Nîmes, the city with an accent
A southern city with 2000 years of history
A southern town between the Cévennes and Camargue, Provence and the Languedoc, festive and secretive, rooted in 2000 years of history and forward-looking, Nîmes is unique. With its Roman arena and the Maison Carrée—a majestic Roman temple that has just been restored—it offers so much for visitors between its contemporary architecture, the discreet splendour of its private mansions, and the grandeur of the Jardins de la Fontaine laid out in the eighteenth century on a Roman site.
Roman, medieval and contemporary
In addition to the fine monuments inherited from the Romans, the old town also has its own treasures. The historic centre of Nîmes has relics from the Middle Ages and the Renaissance, while also boasts elements of the classical period and the haughty designs of the nineteenth century when the industry prospered in the city. Today, the city looks to the future thanks to audacious town-planning and architectural developments entrusted to today's greatest names.
What not to miss in Nimes
The Tourist Office in Nîmes has a rich and varied all-year-round programme of guided visits and themed visits, with one geared especially towards children, and they host an extremely popular treasure hunt in the summer for all ages.
Visit Nîmes with a Roman Pass
The Roman Pass is offered for individuals and is available throughout the year except during the Feria periods. The pass includes a short stay based on 2 days/1 night or 3 days/2 nights with a hotel room and breakfast, tickets to access the monuments and museums in Nîmes, a pass to enter the Pont du Gard and the museum spaces there, an audio-guide for visiting the city and an oil lamp as a present to really take you back in time. As an optional extra, you can choose to go to dinner at a restaurant in Nîmes serving local cuisine.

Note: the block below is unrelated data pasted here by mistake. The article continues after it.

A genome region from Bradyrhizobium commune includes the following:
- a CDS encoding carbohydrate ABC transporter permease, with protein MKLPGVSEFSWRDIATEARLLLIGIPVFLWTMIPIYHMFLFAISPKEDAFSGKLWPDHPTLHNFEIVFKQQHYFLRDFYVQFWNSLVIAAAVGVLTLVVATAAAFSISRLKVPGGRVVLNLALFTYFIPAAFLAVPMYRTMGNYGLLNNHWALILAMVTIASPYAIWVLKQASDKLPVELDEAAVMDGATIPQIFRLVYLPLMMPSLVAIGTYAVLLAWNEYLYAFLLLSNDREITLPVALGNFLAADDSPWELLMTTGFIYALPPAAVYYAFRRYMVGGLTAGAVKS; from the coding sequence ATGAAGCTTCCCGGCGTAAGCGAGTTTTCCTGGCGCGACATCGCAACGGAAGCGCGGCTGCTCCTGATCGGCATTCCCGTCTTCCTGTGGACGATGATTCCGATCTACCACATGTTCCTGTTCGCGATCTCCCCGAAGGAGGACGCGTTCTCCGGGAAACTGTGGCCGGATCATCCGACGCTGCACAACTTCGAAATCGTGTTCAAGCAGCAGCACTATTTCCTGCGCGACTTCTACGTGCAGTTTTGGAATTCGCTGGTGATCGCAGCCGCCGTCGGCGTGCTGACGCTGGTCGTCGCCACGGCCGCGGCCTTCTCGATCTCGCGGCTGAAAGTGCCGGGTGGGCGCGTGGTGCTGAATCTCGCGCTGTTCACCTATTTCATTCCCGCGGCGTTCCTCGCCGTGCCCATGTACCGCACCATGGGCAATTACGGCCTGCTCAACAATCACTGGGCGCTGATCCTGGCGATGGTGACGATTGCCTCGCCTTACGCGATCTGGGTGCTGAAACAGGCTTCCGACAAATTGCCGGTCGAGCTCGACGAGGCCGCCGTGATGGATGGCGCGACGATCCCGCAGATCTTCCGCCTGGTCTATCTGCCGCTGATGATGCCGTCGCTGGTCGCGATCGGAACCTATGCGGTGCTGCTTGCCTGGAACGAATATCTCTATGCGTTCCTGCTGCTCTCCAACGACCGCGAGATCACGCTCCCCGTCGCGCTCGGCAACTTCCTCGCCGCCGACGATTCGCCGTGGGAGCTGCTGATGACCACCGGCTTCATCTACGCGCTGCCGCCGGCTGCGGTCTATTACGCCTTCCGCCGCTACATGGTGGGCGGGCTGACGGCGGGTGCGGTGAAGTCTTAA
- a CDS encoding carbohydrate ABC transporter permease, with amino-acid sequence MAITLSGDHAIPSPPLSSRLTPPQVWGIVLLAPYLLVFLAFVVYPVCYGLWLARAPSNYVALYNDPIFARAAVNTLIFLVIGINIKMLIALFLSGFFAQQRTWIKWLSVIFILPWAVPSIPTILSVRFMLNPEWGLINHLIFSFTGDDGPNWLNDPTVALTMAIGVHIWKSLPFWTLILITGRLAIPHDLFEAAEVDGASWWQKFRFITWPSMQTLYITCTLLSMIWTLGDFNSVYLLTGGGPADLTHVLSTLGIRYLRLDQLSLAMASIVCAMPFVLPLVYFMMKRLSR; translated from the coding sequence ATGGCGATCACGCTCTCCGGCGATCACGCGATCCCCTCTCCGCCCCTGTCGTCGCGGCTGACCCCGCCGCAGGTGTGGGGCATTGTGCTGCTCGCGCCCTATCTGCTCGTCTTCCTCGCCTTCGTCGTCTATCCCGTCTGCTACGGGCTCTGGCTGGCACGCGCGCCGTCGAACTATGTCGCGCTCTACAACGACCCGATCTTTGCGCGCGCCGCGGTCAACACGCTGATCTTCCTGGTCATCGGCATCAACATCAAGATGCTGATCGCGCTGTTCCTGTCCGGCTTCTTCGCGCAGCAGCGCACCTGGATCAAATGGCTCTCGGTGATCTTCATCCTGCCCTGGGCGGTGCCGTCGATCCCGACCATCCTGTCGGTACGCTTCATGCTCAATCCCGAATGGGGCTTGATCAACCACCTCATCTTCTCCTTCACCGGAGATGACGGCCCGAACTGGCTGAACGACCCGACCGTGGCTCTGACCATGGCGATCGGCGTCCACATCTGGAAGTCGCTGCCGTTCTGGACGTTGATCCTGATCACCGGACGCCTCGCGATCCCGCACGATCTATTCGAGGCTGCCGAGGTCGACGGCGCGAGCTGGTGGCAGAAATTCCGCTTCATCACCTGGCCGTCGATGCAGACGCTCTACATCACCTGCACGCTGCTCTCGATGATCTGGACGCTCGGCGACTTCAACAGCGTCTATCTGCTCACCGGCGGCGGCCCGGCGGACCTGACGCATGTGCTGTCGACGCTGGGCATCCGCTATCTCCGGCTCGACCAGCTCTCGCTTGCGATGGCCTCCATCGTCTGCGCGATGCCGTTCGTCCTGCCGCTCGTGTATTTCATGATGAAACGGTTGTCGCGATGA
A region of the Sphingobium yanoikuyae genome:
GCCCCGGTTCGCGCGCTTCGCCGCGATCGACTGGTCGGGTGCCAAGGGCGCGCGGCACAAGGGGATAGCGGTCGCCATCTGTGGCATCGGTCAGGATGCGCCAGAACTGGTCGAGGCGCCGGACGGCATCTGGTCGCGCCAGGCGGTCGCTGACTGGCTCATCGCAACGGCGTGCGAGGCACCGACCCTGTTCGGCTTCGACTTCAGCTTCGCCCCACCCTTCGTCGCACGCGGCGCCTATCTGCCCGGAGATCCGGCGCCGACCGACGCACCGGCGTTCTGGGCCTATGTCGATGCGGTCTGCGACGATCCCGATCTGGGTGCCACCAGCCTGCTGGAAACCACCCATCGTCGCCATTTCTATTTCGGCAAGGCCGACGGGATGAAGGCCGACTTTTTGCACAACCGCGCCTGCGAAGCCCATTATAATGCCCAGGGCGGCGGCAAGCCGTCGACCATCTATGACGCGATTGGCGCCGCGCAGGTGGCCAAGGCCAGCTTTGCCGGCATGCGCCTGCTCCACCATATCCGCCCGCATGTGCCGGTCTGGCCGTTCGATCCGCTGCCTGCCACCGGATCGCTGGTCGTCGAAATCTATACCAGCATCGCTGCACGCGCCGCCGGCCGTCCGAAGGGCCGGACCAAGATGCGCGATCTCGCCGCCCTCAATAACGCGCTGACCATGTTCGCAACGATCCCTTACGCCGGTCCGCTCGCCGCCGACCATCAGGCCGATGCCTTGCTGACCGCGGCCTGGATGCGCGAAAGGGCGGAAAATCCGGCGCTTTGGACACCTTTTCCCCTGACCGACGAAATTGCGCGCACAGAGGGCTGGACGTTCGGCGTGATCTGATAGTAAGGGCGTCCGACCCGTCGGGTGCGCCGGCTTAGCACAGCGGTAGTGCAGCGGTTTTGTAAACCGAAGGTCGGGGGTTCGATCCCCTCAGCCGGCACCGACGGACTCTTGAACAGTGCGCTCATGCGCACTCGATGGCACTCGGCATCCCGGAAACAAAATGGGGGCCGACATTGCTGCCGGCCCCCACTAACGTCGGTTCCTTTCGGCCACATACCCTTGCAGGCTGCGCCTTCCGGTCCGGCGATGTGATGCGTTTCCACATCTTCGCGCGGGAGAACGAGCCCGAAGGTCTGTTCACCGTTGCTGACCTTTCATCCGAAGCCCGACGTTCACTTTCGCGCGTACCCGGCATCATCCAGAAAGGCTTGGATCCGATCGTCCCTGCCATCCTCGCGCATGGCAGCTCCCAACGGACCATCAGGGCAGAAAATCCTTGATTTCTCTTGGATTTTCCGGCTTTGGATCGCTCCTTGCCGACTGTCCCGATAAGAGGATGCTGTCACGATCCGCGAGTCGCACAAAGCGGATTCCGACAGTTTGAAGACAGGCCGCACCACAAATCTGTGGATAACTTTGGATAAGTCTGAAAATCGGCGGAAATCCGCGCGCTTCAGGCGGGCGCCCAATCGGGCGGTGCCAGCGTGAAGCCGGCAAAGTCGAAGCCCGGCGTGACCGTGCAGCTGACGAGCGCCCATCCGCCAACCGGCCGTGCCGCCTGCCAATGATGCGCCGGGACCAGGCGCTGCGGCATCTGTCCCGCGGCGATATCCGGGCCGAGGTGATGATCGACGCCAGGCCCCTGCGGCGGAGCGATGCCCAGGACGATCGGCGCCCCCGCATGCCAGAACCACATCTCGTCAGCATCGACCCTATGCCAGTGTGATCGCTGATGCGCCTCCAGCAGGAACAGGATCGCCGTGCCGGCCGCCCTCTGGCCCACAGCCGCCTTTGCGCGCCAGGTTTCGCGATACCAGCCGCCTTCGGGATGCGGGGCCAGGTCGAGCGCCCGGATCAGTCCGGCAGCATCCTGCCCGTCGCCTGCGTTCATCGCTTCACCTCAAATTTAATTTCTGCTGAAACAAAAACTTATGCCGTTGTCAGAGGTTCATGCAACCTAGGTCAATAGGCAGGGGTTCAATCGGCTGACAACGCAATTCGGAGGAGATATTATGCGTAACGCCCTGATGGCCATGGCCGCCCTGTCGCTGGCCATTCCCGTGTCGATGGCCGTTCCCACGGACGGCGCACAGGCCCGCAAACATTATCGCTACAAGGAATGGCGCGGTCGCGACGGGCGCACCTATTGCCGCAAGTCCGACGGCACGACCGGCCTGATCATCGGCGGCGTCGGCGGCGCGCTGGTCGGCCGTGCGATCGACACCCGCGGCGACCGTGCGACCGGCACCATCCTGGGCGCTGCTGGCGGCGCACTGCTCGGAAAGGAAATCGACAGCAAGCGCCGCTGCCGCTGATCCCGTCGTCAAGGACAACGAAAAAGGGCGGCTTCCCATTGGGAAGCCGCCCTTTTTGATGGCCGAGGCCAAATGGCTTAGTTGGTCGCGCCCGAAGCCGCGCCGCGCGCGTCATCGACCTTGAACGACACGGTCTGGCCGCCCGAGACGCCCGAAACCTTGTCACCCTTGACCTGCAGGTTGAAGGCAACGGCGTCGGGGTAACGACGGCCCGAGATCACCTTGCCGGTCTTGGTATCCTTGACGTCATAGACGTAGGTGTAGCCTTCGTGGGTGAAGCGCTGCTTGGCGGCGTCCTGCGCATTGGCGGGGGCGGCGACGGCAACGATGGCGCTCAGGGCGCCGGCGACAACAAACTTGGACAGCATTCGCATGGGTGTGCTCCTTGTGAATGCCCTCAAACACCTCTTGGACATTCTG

Major events in Nîmes
The traditional Ferias (the 'Féria de Pentecôte' on the days running up to and including Whit Monday and the 'Féria des Vendanges' in the third week of September), with their festivities and bullfights, attract more than a million people every year. In the summer, the Jeudis de Nîmes (Thursdays in Nîmes) boast evening markets and music in the streets of the old town. And then there are the Nuits des Jardins (Garden Nights) where concerts are held in the magnificent setting of the Jardins de la Fontaine, and the Festival de Nîmes concerts that take place in the Roman amphitheatre. The city also hosts the Grands Jeux Romains (Grand Roman Games) when Nîmes lives like the Romans, as well as the much-loved Flamenco Festival, the film festival 'Un réalisateur dans la ville, and the 'Festival de la Biographie'.
The covered market ('Les Halles') in the centre of Nîmes boasts abundant local aromas and flavours.What could be better than a meal of Picholine olives paired with an aperitif and followed by brandade de morue (a traditional preparation of creamed salt cod), tapenade, carpet shells or 'petit pâtés nîmois' (small pies)? Or, try the 'Gardianne de taureau' (a beef stew) or Nîmes lamb, then finish the meal with 'Pélardons' (goat cheeses from the Cévennes) and 'croquants Villaret' (traditional biscuits). This delectable meal can be accompanied by Costières de Nîmes wines or Perrier water (the spring is just a few kilometres from Nîmes).
Nîmes, a Roman heritage with Andalusian influences
- Motorway: A9, A54
- Train: TGV (high-speed train station): 2h 50 min from Paris, 1h 20 min from Lyon, 1h from Marseille
- Air: Nîmes Alès Camargue Cévennes Airport. Other nearby airports: Marseille Marignane and Montpellier Méditerranée
- Bus station: adjoining the railway station
Contact and information
Office de Tourisme et des Congrès de Nîmes
6, rue Auguste
F-30020 NÎMES Cedex 1
Tel: 00 33 (0)4 66 58 38 00
Fax: 00 33 (0)4 66 58 38 01